Well, if this topic didn't interest you much, you won't be still reading! For those who are, thank you for persevering and I hope you learnt something of interest (I certainly have) and at the least enjoyed some of the trees themselves. Next time I'll be back with a more general posting, almost certainly based on one of the lovely parks we've recently spent time in, in south-western Queensland.

I love to receive your comments and in future will be notifying you personally by email when a new posting appears, if you'd like me to. All current subscribers have been added to this mailing list and have already been contacted. This will mean one email every three weeks at the current rate of posting. I promise never to use the list for any other purpose and will never share it.
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Thursday 30 May 2024

Celebrating Botanic Gardens Day#2; some animals of the gardens

In my most recent post, I celebrated Botanic Gardens Day, which this year fell on Sunday 26 May. There I introduced and celebrated a range of 18 mostly regional gardens (though briefly also touching on a couple of big city ones) across five states and territories. Today I'm going to wrap up this mini-series with a celebration of some of the animals we've enjoyed meeting in 14 different Australian botanic gardens. In this case Canberra's own Australian National Botanic Gardens (ANBG hereafter) features much more heavily, doubtless disproportionately so, but as a reflection of the fact that, over the decades, I've spent a lot more time there than in all the other featured gardens put together. I shall try to do better in other gardens in the future!

Male Satin Bowerbird Ptilonorhynchus violaceus snacking on Lilly Pilly berries
(Syzygium or Acmena sp.) in the ANBG.
I don't doubt that there have been bowers in the national gardens before but I've not seen them. Needless to say though these are not the only gardens with bowerbirds, and I have enjoyed the wonders of male bowerbirds displaying in their elaborately constructed and decorated performance stages in other gardens.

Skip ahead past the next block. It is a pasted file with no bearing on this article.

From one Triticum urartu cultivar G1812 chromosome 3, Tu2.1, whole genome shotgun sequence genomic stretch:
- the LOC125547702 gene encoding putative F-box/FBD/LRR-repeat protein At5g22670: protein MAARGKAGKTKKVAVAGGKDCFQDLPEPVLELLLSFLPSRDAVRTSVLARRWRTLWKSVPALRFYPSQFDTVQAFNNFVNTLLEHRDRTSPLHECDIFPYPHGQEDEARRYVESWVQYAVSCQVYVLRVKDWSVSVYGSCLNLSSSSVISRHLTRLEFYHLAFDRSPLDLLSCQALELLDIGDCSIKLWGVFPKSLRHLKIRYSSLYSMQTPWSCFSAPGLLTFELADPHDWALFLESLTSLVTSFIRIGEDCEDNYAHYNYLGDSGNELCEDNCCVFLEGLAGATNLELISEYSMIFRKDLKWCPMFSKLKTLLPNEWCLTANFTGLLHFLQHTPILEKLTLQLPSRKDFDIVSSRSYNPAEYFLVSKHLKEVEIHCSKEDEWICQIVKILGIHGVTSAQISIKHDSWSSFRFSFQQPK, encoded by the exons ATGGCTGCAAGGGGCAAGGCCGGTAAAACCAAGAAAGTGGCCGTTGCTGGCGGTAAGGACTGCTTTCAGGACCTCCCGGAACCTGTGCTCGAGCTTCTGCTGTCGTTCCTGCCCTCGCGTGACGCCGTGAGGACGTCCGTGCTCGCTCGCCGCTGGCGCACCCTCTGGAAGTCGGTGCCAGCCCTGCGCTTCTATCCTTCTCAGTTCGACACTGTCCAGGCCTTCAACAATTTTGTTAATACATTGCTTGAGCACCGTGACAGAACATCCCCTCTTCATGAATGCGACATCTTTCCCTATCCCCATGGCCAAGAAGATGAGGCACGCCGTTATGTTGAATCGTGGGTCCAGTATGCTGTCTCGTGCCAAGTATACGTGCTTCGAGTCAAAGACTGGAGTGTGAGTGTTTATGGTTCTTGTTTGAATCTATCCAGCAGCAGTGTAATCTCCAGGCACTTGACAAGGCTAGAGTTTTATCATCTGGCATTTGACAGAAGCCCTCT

Male Satin Bowerbird standing proudly (and hopefully) in his bower, surrounded
by blue ornaments (all artificial in this case) at the entrance to the North Coast BG,
Coffs Harbour, north coast of NSW.

Western Bowerbird Chlamydera guttata in his impressive bower at the lovely
Olive Pink BG in Alice Springs, central Australia. This arid land bowerbird is
using traditional decorations, mostly white bones and stones, with some greenery.
I definitely wanted to show you the bower, but he deserves a better portrait too.

Alright, so he's shy about showing his face, but I especially wanted you
to see this gorgeous lilac crest, only visible when he's displaying.
That lovely soft fawn-spotted chocolate back is very attractive too.
Elsewhere in this garden, which is a particular favourite of ours, this White-plumed Honeyeater was attending the nest, just above the coffee-sippers (ie us on this occasion) at the outdoor cafe.
White-plumed Honeyeater Ptilotula penicillata with nest, Olive Pink BG, Alice Springs.
Like bowerbirds, honeyeaters arose in Australia, though both have extended into New Guinea and nearby islands. Honeyeaters make up something like 10% of Australia's breeding bird species, so it's inevitable that they'll pop up regularly in botanic gardens.
Far to the south of Alice Springs is another arid land gardens, in fact called the
Australian Arid Land Gardens Botanic Gardens, just outside Port Augusta
at the head of Spencer Gulf in South Australia. It features a bird hide facing
this bath/drinking trough, in the extensive natural area of saltbush and shrubs;
Singing Honeyeaters Gavicalis virescens, one of the commonest arid land
birds, are of course one of the major clients of this water supply.
(Here's a photo of the hide, as featured in last week's post.)